Brachial plexus injuries often involve multiple nerve roots and there’s usually an absence of neck symptoms, such as neck spasms and pain, unlike with cervical radiculopathy.
Anyone at any age can experience a brachial plexus injury, including babies during delivery.
These injuries are most common in people assigned male at birth between the ages of 15 and 25.
Researchers don’t know exactly how many brachial plexus injuries happen to children and adults each year, but the number seems to be increasing. More participation in high-energy sports and higher rates of survival from high-speed motor vehicle accidents may be reasons why the number of these injuries is growing.
Approximately 70% of traumatic brachial plexus injuries result from traffic accidents, of which 70% involve motorcycles or bicycles.
Neonatal (infant) brachial plexus injuries are a common type of birth injury. There are 2 to 3 cases for every 1,000 births.
Symptoms of a brachial plexus injury vary depending on the type of injury and which nerve(s) were affected. You may also experience other symptoms at the same time if you have other injuries.
The most common symptoms of a brachial plexus injury in children and adults include:
Symptoms of a brachial plexus injury in newborns include:
Brachial plexus injuries can occur as a result of:
Damage to the upper part of your brachial plexus often occurs when your shoulder is forced down while your neck is forced up and away from your shoulder.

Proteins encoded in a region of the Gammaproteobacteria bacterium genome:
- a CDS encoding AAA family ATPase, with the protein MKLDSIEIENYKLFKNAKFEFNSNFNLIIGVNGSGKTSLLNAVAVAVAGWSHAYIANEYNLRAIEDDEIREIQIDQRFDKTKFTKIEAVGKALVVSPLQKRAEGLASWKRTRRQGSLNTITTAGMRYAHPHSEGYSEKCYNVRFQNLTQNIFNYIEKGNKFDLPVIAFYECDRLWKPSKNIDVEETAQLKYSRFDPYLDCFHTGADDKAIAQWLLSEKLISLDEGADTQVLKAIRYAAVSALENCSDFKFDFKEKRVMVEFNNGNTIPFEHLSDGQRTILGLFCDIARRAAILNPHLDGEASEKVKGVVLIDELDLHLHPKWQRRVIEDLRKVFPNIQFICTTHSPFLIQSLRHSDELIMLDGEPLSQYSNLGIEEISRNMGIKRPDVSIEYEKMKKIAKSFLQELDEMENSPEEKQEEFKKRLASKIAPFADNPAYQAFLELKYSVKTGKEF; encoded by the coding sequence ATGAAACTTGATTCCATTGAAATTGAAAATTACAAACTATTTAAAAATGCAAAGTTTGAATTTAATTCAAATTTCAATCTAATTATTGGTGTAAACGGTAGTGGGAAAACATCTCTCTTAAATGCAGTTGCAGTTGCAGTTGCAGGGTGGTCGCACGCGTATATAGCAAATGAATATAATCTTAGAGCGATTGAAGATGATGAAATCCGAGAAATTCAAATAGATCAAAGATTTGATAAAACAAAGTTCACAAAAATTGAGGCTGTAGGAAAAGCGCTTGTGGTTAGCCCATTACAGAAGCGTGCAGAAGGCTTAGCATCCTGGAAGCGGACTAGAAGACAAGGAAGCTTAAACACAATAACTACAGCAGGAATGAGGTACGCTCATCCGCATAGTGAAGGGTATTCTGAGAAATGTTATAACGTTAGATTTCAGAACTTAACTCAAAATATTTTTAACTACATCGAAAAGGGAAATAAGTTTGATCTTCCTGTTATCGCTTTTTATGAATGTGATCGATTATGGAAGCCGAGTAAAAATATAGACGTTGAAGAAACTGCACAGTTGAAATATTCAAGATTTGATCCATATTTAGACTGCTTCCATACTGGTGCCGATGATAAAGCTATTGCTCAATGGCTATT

Damage to the lower part of your brachial nerves is more likely to happen when your arm is suddenly forced above your head.
Examples of trauma that can result in damage to your brachial plexus include:
Tumors can grow in or along your brachial plexus or put pressure on your brachial plexus.
Lymphoma, melanoma and squamous cell carcinomas arising in your head and neck, and malignant mesotheliomas are some of the tumors that can metastasize (spread) to your axillary (armpit) lymph nodes and affect your brachial plexus.
When your body encounters an offending agent (like viruses, bacteria or toxic chemicals) or suffers an injury, it activates your immune system.
Your immune system sends out its first responders: inflammatory cells and cytokines (substances that stimulate more inflammatory cells).
These cells begin an inflammatory response to trap bacteria and other offending agents or start healing injured tissue. While this inflammatory response is necessary in a lot of cases, sometimes your immune system can send out its first responders for no known reason and attack healthy tissue. Or the inflammatory response to an offending agent can be excessive and damage tissues in your body in the process.
A rare syndrome called Parsonage-Turner Syndrome (brachial neuritis) causes inflammation of the brachial plexus without any obvious shoulder injury. It can begin with severe shoulder or arm pain followed by weakness and numbness.
This syndrome is often misdiagnosed as cervical radiculopathy.
Infants can experience brachial plexus injuries due to compression inside their birthing parent’s uterus or during a difficult delivery. This injury is called neonatal brachial plexus palsy (NBPP). Injury may be caused by the following situations: